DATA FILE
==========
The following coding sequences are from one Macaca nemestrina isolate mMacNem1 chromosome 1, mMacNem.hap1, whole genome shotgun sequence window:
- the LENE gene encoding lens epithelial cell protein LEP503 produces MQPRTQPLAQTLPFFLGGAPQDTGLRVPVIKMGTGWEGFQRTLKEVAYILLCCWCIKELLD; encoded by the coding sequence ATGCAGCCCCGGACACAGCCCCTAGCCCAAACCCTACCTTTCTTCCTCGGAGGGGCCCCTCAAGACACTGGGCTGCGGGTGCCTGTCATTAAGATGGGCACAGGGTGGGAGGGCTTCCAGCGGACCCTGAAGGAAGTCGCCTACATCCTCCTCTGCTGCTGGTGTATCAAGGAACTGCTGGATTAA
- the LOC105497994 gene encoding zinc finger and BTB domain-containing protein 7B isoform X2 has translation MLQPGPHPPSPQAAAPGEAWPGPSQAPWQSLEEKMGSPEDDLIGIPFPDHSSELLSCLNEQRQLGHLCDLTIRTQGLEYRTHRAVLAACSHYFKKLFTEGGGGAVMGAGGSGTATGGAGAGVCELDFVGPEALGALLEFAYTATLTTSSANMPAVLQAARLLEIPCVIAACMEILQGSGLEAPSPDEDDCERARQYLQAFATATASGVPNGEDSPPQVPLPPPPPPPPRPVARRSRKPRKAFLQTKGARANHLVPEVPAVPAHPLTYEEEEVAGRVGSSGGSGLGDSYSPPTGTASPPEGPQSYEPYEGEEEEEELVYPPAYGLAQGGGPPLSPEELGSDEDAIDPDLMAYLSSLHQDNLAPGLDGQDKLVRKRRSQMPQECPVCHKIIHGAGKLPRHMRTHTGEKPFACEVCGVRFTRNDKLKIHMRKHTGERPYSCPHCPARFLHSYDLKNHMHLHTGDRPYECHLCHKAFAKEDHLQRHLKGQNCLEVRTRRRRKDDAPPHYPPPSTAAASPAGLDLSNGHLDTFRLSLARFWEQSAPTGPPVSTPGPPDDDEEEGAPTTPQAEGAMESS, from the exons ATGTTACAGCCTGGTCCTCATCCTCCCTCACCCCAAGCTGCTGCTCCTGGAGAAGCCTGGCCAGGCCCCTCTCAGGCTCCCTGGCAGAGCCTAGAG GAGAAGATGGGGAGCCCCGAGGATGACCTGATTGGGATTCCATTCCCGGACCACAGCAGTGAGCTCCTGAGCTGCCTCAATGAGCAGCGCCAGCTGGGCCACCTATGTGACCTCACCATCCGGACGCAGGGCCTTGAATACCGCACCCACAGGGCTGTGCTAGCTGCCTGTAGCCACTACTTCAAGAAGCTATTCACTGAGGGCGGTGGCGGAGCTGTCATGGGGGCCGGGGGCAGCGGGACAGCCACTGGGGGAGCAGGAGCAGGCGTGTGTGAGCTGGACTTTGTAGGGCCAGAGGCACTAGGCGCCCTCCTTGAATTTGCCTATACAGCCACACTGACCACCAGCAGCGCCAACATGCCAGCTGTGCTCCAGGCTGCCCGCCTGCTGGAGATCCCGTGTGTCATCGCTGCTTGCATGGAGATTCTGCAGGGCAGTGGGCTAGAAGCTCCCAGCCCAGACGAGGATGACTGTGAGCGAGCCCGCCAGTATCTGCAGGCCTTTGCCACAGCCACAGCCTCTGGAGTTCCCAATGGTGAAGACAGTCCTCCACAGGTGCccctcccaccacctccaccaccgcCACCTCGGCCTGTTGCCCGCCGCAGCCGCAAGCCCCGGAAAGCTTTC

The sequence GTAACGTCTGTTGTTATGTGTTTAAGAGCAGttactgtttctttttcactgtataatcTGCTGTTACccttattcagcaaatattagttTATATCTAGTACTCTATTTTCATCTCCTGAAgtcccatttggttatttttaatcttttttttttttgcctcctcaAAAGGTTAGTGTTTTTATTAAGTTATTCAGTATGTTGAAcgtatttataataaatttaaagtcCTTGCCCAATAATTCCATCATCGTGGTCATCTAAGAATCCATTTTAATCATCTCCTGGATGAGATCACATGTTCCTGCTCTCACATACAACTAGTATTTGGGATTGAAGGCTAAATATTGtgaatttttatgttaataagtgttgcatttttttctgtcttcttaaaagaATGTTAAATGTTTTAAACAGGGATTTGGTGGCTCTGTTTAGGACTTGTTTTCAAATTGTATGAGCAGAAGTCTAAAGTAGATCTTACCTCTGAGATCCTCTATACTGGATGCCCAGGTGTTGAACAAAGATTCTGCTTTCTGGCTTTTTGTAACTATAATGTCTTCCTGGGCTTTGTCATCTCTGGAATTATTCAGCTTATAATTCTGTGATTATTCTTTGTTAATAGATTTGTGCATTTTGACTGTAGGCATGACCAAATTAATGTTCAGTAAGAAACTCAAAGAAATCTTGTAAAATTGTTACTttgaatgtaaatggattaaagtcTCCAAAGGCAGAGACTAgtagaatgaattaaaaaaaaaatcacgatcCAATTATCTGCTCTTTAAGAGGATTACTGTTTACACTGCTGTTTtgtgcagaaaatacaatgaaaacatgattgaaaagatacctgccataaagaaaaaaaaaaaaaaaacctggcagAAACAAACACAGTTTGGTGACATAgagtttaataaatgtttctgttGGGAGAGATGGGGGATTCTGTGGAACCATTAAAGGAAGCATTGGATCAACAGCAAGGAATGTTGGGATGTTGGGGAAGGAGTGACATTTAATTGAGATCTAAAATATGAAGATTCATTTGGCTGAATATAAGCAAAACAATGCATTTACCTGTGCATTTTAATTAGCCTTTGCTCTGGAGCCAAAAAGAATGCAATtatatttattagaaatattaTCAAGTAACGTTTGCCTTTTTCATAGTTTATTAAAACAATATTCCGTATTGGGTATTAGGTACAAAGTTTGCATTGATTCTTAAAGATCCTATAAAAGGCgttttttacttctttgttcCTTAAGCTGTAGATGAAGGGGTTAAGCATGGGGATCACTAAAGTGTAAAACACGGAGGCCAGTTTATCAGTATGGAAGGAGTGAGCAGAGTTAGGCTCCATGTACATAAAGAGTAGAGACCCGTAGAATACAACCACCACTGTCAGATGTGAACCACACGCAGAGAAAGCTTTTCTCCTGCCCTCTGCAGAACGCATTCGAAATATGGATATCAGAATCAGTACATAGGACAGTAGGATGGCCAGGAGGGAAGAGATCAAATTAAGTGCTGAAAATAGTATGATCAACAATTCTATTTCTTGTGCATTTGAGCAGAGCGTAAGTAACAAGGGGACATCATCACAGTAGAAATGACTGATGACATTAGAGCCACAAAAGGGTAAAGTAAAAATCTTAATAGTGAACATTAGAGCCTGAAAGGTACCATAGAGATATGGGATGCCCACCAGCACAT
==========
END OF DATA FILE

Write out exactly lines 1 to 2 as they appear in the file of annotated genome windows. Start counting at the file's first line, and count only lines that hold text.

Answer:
The following coding sequences are from one Macaca nemestrina isolate mMacNem1 chromosome 1, mMacNem.hap1, whole genome shotgun sequence window:
- the LENE gene encoding lens epithelial cell protein LEP503 produces MQPRTQPLAQTLPFFLGGAPQDTGLRVPVIKMGTGWEGFQRTLKEVAYILLCCWCIKELLD; encoded by the coding sequence ATGCAGCCCCGGACACAGCCCCTAGCCCAAACCCTACCTTTCTTCCTCGGAGGGGCCCCTCAAGACACTGGGCTGCGGGTGCCTGTCATTAAGATGGGCACAGGGTGGGAGGGCTTCCAGCGGACCCTGAAGGAAGTCGCCTACATCCTCCTCTGCTGCTGGTGTATCAAGGAACTGCTGGATTAA